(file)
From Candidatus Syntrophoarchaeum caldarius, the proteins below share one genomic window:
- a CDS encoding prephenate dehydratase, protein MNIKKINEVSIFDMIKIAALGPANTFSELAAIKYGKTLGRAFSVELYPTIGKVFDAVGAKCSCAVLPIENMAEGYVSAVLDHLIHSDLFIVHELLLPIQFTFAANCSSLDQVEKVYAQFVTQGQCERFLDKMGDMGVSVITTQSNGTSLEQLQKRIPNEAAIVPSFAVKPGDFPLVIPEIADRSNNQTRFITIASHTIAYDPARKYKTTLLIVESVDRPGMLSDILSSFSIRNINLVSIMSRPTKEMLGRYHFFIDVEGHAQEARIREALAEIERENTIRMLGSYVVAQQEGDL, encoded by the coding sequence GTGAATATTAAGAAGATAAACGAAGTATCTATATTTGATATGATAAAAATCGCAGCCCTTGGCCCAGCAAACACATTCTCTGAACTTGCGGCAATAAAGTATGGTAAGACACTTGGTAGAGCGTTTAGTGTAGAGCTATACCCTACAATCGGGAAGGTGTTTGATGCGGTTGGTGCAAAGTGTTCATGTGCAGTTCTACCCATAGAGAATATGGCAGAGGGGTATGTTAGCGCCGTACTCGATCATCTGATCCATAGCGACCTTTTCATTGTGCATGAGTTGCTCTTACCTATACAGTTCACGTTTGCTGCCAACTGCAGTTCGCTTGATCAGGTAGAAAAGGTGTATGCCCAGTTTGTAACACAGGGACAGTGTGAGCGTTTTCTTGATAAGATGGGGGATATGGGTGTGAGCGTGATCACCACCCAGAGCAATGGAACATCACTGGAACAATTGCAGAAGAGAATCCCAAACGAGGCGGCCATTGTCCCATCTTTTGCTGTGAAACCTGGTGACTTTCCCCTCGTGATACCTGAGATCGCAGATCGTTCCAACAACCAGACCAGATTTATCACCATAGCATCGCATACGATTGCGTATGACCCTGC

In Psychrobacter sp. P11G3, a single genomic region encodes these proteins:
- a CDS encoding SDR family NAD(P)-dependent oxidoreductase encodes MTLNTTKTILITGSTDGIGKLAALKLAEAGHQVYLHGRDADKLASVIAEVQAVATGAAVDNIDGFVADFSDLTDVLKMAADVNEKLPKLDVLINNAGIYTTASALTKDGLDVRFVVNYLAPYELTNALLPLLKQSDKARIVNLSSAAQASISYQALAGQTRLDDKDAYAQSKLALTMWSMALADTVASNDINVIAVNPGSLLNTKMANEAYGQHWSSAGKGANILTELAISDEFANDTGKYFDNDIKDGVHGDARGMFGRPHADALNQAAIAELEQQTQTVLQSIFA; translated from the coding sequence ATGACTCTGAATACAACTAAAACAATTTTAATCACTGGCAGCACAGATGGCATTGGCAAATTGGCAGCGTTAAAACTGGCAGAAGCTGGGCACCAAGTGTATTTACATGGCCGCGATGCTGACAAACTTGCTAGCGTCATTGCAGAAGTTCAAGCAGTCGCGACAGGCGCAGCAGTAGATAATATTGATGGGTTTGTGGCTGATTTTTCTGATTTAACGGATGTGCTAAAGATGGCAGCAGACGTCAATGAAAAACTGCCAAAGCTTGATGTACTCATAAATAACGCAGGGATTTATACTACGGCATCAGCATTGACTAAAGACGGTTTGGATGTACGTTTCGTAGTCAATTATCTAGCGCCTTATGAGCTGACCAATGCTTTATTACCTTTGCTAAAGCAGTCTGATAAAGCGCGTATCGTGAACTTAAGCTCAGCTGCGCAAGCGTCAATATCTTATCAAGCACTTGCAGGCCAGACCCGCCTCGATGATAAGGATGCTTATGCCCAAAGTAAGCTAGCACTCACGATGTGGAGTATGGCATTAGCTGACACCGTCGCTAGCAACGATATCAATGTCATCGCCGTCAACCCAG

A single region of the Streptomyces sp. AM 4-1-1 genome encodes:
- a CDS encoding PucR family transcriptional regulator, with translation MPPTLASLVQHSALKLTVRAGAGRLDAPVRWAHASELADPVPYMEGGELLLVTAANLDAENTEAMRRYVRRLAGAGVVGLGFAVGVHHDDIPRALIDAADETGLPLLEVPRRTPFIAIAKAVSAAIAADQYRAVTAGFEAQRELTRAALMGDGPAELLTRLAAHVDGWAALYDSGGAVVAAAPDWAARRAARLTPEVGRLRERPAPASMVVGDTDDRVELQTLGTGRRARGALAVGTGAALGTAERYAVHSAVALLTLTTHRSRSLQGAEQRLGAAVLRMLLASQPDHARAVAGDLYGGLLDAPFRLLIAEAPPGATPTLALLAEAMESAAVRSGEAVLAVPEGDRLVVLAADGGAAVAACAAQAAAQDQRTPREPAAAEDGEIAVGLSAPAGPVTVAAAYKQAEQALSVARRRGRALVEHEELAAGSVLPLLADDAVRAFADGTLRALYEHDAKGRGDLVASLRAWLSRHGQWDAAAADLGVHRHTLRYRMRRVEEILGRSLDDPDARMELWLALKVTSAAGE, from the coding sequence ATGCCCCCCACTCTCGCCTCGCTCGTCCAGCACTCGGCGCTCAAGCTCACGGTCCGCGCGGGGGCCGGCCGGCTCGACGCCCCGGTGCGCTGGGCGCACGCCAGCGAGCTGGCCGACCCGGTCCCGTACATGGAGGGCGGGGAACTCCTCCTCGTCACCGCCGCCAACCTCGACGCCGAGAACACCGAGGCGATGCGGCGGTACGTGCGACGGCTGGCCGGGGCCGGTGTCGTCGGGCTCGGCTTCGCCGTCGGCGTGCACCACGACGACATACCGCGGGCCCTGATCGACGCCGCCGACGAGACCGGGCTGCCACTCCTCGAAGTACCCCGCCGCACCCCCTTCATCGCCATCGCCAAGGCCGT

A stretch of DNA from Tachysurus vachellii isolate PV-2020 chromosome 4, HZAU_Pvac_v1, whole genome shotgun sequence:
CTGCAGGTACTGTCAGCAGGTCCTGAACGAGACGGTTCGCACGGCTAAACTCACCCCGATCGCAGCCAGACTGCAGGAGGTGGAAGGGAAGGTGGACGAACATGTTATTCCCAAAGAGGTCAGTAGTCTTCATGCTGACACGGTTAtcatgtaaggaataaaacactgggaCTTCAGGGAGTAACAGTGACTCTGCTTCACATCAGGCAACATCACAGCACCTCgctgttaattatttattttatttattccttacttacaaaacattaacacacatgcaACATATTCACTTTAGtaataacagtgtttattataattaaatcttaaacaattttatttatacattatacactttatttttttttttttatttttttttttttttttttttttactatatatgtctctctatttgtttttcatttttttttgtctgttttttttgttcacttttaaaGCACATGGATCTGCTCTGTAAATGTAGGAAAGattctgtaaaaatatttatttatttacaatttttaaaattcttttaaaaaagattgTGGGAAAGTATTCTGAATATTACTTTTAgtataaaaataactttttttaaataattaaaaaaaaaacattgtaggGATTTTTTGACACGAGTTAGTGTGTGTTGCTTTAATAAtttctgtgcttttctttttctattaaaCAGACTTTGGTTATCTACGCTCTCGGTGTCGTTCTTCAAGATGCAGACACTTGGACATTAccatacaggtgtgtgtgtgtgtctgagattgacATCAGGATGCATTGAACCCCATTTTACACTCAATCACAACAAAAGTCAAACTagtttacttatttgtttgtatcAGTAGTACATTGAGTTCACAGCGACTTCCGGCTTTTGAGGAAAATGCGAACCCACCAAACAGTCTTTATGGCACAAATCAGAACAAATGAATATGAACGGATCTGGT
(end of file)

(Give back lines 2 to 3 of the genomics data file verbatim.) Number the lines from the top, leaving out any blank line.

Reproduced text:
- a CDS encoding prephenate dehydratase, protein MNIKKINEVSIFDMIKIAALGPANTFSELAAIKYGKTLGRAFSVELYPTIGKVFDAVGAKCSCAVLPIENMAEGYVSAVLDHLIHSDLFIVHELLLPIQFTFAANCSSLDQVEKVYAQFVTQGQCERFLDKMGDMGVSVITTQSNGTSLEQLQKRIPNEAAIVPSFAVKPGDFPLVIPEIADRSNNQTRFITIASHTIAYDPARKYKTTLLIVESVDRPGMLSDILSSFSIRNINLVSIMSRPTKEMLGRYHFFIDVEGHAQEARIREALAEIERENTIRMLGSYVVAQQEGDL, encoded by the coding sequence GTGAATATTAAGAAGATAAACGAAGTATCTATATTTGATATGATAAAAATCGCAGCCCTTGGCCCAGCAAACACATTCTCTGAACTTGCGGCAATAAAGTATGGTAAGACACTTGGTAGAGCGTTTAGTGTAGAGCTATACCCTACAATCGGGAAGGTGTTTGATGCGGTTGGTGCAAAGTGTTCATGTGCAGTTCTACCCATAGAGAATATGGCAGAGGGGTATGTTAGCGCCGTACTCGATCATCTGATCCATAGCGACCTTTTCATTGTGCATGAGTTGCTCTTACCTATACAGTTCACGTTTGCTGCCAACTGCAGTTCGCTTGATCAGGTAGAAAAGGTGTATGCCCAGTTTGTAACACAGGGACAGTGTGAGCGTTTTCTTGATAAGATGGGGGATATGGGTGTGAGCGTGATCACCACCCAGAGCAATGGAACATCACTGGAACAATTGCAGAAGAGAATCCCAAACGAGGCGGCCATTGTCCCATCTTTTGCTGTGAAACCTGGTGACTTTCCCCTCGTGATACCTGAGATCGCAGATCGTTCCAACAACCAGACCAGATTTATCACCATAGCATCGCATACGATTGCGTATGACCCTGC

In Psychrobacter sp. P11G3, a single genomic region encodes these proteins: